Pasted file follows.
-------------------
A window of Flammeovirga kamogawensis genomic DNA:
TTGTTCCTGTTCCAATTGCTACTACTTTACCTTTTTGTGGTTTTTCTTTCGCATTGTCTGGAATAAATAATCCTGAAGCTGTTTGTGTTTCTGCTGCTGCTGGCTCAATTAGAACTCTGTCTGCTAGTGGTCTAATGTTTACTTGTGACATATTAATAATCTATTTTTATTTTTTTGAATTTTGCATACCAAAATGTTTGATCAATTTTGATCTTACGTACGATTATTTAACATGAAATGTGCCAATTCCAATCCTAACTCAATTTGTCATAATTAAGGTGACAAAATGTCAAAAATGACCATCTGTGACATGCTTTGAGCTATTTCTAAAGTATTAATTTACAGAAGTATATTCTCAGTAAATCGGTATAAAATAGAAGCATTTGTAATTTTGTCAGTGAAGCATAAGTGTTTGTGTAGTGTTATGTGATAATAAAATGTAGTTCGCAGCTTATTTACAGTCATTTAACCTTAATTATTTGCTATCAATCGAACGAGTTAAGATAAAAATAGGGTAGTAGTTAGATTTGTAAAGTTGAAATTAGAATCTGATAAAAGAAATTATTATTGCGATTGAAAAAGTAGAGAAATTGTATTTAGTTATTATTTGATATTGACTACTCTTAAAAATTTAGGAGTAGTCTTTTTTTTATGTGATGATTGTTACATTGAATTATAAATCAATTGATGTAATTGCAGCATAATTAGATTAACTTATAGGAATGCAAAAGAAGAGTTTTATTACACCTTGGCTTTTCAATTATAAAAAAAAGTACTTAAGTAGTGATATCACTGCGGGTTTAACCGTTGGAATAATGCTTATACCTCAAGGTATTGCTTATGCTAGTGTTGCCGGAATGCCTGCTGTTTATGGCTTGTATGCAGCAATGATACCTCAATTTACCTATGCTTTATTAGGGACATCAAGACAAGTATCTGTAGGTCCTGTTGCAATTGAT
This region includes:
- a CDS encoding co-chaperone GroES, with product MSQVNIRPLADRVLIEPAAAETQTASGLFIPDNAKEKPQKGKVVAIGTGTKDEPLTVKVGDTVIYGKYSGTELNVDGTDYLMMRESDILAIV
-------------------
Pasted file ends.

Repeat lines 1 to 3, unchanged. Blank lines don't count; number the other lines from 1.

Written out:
A window of Flammeovirga kamogawensis genomic DNA:
TTGTTCCTGTTCCAATTGCTACTACTTTACCTTTTTGTGGTTTTTCTTTCGCATTGTCTGGAATAAATAATCCTGAAGCTGTTTGTGTTTCTGCTGCTGCTGGCTCAATTAGAACTCTGTCTGCTAGTGGTCTAATGTTTACTTGTGACATATTAATAATCTATTTTTATTTTTTTGAATTTTGCATACCAAAATGTTTGATCAATTTTGATCTTACGTACGATTATTTAACATGAAATGTGCCAATTCCAATCCTAACTCAATTTGTCATAATTAAGGTGACAAAATGTCAAAAATGACCATCTGTGACATGCTTTGAGCTATTTCTAAAGTATTAATTTACAGAAGTATATTCTCAGTAAATCGGTATAAAATAGAAGCATTTGTAATTTTGTCAGTGAAGCATAAGTGTTTGTGTAGTGTTATGTGATAATAAAATGTAGTTCGCAGCTTATTTACAGTCATTTAACCTTAATTATTTGCTATCAATCGAACGAGTTAAGATAAAAATAGGGTAGTAGTTAGATTTGTAAAGTTGAAATTAGAATCTGATAAAAGAAATTATTATTGCGATTGAAAAAGTAGAGAAATTGTATTTAGTTATTATTTGATATTGACTACTCTTAAAAATTTAGGAGTAGTCTTTTTTTTATGTGATGATTGTTACATTGAATTATAAATCAATTGATGTAATTGCAGCATAATTAGATTAACTTATAGGAATGCAAAAGAAGAGTTTTATTACACCTTGGCTTTTCAATTATAAAAAAAAGTACTTAAGTAGTGATATCACTGCGGGTTTAACCGTTGGAATAATGCTTATACCTCAAGGTATTGCTTATGCTAGTGTTGCCGGAATGCCTGCTGTTTATGGCTTGTATGCAGCAATGATACCTCAATTTACCTATGCTTTATTAGGGACATCAAGACAAGTATCTGTAGGTCCTGTTGCAATTGAT
This region includes: